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Browse Visualizations

You can use this page to browse through all of the individual visualizations that have been cataloged in our digital library. You can also browse them as collections related to particular topics.


Results 81 - 90 of 248 matches

IRIS: Seismic Monitor

This web site provides an interactive map of global seismic activity that is updated every 30 minutes. The site uses data from the National Earthquake Information Center to produce a world map with clickable areas of seismic activity. Users can click on geographical areas of the map, and will be taken to a table which describes the time, location, magnitude and comments about particular seismic events. Information is kept for earthquakes that have occurred in the last 24 hours, 15 days, and five years. For earthquakes of a magnitude of 6.0 and over, links are provided to special information pages that try to explain the where, how and why that particular event occurred. The user can also view the ground motion associated with an event and visit seismology laboratories around the world.

Mantle Convection Movies On-Line at Caltech

This Caltech website contains movies and animations about mantle convection, along with brief summaries of the science behind it. Topics covered include supercontinents, superplumes, Australia, oceanic plates and faults, plate tectonic models, and stirring by mantle convection.

Earth's Interior

This website contains class notes from a Geology 101 (physical geology) course. It discusses the composition and structure of the Earth's interior. Each layer, the inner core, outer core, mantle, and crust, is covered. Details about each layer explain their composition, temperature, depth, and state. Also covered is how scientists discovered what the interior of the Earth is made of through the use of seismic waves, plate tectonics, and the Earth's magnetic field.

USGS Photo Library Archive

This collection consists of thousands of photos dating from 1868 to the present with emphasis on geology, earthquake damage, and national parks and monuments. Pioneer photographers such as W.H. Jackson, J.K. Hillers, T.H. O'Sullivan, A.J. Russell and others are featured in one section. Other topics include the Mount St. Helens volcanic eruption of 1980, and mines, mills and quarries. The system allows searching from a list of subjects, as well as a free form search. All photos are available in 100, 700 and 1400 dots per inch resolution.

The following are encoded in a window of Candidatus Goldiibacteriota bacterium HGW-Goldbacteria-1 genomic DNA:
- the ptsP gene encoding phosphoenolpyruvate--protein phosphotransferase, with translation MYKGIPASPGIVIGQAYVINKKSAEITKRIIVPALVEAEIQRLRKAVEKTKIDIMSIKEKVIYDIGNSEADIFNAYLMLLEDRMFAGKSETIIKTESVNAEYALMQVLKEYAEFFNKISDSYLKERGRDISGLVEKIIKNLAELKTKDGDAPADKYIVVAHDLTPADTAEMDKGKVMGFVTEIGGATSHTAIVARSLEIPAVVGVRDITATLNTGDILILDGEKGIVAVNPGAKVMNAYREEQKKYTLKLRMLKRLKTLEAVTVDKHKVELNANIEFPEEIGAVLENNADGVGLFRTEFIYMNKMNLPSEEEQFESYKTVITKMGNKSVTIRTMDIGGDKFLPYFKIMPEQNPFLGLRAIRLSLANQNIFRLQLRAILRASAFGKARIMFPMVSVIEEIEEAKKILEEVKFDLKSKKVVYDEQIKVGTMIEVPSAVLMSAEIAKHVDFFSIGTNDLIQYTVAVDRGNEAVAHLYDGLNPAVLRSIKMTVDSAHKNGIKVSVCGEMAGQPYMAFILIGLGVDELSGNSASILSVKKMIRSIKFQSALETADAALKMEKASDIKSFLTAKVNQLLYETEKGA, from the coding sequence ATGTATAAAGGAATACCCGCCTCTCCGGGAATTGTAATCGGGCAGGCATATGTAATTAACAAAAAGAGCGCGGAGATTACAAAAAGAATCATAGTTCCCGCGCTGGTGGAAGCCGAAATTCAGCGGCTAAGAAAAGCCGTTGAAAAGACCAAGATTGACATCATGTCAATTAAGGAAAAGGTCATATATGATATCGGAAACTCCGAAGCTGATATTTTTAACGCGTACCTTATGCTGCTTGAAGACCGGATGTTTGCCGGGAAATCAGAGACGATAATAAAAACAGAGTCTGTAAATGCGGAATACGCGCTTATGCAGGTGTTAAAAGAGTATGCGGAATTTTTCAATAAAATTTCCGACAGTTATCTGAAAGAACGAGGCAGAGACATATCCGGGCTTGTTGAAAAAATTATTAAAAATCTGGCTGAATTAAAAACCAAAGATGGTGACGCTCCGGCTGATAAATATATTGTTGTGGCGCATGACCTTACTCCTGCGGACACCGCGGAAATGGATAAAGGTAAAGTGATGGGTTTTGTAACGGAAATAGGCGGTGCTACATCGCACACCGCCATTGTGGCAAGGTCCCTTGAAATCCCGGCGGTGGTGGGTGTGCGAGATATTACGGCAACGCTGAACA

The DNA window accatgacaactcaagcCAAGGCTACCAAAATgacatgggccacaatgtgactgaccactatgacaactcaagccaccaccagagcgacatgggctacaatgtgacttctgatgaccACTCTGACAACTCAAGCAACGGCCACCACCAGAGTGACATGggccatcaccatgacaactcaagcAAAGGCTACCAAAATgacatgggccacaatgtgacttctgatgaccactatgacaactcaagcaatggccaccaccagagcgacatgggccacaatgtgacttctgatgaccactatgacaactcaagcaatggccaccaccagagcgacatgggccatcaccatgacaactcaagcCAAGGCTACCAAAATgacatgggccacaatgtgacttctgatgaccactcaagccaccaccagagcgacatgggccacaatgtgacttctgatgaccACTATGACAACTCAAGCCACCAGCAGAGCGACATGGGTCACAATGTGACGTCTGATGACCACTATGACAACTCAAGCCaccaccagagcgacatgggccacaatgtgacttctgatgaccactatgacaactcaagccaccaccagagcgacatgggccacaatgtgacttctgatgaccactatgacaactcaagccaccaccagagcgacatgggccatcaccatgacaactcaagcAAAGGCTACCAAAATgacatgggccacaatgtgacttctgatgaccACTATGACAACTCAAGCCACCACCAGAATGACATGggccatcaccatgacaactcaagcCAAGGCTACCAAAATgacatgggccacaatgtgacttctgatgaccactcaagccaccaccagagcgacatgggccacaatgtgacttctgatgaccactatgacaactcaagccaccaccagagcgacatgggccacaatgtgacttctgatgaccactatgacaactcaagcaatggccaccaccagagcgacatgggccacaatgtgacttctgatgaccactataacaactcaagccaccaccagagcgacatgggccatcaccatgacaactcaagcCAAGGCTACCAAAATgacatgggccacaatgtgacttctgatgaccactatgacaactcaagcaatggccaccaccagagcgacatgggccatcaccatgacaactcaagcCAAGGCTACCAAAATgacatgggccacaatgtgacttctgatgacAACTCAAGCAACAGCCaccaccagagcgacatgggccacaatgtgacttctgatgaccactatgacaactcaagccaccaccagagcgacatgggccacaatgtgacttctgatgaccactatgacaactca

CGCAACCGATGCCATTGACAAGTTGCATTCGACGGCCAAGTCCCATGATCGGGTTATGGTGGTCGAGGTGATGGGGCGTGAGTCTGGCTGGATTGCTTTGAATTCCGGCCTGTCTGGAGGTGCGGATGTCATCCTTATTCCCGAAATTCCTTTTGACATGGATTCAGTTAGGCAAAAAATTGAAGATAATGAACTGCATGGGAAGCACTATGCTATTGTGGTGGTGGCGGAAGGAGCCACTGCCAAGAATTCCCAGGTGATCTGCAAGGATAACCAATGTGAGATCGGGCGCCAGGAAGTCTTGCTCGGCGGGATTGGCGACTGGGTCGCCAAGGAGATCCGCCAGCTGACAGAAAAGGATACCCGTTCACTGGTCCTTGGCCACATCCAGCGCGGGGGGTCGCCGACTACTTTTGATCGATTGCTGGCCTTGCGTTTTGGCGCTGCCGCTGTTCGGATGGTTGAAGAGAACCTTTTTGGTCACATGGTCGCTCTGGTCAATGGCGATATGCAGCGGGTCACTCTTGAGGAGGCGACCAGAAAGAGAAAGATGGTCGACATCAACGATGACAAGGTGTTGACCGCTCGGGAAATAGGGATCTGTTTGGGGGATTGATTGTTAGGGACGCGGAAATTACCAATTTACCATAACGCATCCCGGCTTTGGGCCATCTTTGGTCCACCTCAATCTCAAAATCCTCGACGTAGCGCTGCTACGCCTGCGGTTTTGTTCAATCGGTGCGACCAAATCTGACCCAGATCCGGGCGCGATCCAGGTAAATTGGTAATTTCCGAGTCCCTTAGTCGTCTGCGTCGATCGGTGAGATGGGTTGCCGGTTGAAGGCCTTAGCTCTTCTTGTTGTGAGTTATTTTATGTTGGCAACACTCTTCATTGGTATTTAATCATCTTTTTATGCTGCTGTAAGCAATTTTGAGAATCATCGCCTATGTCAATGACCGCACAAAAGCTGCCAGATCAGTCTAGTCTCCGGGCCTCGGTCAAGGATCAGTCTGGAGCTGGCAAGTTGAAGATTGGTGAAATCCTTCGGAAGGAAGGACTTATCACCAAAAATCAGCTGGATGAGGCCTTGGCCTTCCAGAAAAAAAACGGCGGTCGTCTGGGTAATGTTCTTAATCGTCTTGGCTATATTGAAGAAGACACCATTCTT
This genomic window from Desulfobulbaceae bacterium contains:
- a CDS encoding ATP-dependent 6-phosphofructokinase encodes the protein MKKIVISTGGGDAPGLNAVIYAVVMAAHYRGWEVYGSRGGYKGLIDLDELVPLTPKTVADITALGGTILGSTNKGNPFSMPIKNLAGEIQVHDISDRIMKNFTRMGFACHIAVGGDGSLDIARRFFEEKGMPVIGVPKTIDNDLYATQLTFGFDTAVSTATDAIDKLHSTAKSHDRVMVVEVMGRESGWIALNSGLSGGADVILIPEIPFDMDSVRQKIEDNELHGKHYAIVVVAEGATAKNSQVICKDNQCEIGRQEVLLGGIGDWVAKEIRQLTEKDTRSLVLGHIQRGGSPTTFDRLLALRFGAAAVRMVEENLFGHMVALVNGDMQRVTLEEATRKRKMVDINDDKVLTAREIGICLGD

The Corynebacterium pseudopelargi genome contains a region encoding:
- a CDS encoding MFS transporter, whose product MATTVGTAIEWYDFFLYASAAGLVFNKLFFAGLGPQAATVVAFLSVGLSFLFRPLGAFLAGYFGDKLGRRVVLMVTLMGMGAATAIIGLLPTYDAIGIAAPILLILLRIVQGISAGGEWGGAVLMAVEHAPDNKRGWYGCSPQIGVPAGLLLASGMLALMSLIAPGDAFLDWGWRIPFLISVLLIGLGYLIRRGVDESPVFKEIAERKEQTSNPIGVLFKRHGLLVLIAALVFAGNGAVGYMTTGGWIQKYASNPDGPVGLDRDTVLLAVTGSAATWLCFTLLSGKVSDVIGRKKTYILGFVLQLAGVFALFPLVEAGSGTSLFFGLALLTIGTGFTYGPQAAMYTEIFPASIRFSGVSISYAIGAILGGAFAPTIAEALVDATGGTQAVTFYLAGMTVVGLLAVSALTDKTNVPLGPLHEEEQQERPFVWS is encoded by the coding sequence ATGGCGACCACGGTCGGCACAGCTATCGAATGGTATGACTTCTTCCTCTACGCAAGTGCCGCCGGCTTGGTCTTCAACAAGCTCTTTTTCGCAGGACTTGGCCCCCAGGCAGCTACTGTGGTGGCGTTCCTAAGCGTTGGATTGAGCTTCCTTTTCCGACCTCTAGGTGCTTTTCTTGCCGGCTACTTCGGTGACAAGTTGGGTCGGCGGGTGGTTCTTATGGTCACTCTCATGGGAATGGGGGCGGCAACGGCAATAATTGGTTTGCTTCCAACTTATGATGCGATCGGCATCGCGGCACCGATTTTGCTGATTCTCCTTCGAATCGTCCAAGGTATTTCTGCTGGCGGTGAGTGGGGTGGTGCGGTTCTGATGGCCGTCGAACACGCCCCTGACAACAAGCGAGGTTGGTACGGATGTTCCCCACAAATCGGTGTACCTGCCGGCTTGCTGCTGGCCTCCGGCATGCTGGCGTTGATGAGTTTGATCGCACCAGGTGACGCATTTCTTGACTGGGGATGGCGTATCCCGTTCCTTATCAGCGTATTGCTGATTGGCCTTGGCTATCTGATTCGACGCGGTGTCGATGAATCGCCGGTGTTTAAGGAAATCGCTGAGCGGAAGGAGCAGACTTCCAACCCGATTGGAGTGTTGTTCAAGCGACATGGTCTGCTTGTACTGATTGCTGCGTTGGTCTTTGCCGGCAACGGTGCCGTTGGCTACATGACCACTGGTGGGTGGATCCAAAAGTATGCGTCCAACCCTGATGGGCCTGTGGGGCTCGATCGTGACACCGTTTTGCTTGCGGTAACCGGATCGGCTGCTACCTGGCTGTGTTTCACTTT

The Basics of Ocean Chemistry: Carbon, Circulation, and Critters

Ocean chemistry, particularly the carbon cycle, is featured in text and illustrations, with quantitative graphics and a lab demonstration. Graphics include the global carbon cycle from 1980-1989, annual carbon dioxide flux, ocean chlorophyll concentration east of Buenos Aires, and a cartoon showing upwelling of nutrients.

Plate Tectonics and the Evolution of Central America and the Caribbean

A series of illustrations with explanatory text from the University of Wisconsin-Green Bay showing the tectonic evolution of Central America and the Caribbean region from 170 Ma to present.

Cenozoic to Recent plate configurations in the Pacific Basin: Ridge subduction and slab window magmatism in western North America

These are figures show in an article from Geosphere by Madsen et al. Several of the figures show hypothetical reconstructions of the tectonic evolution in the area of the plate margin on the west side of North America.

Tectonic Evolution of Western North America

This narrative set of cartoons illustrate a hypothesized sequence of events in Western North America's recent geologic history beginning at 30 Ma. Each cartoon is accompanied by explanatory text to help users understand what activity is being depicted and how each one differs from the one(s) before.

Temporal evolution of the Farallon slab

Figure 1 from "Reconstructing Farallon Plate Subduction Beneath North America Back to the Late Cretaceous" by Liu et al, published in Science [2008, 322(5903), 934]. This figure shows the hypothesized temporal evolution of the Farallon slab from 100 Ma to present.

Evolution of the Farallon subduction from the Late Cretaceous to the Early Tertiary

Figure 3 from 'Reconstructing Farallon Plate Subduction Beneath North America Back to the Late Cretaceous' by Liu et al, published in Science [2008, 322(5903), 934]. This figure shows the map view evolution of the Farallon subduction from the Late Cretaceous to the Early Tertiary.

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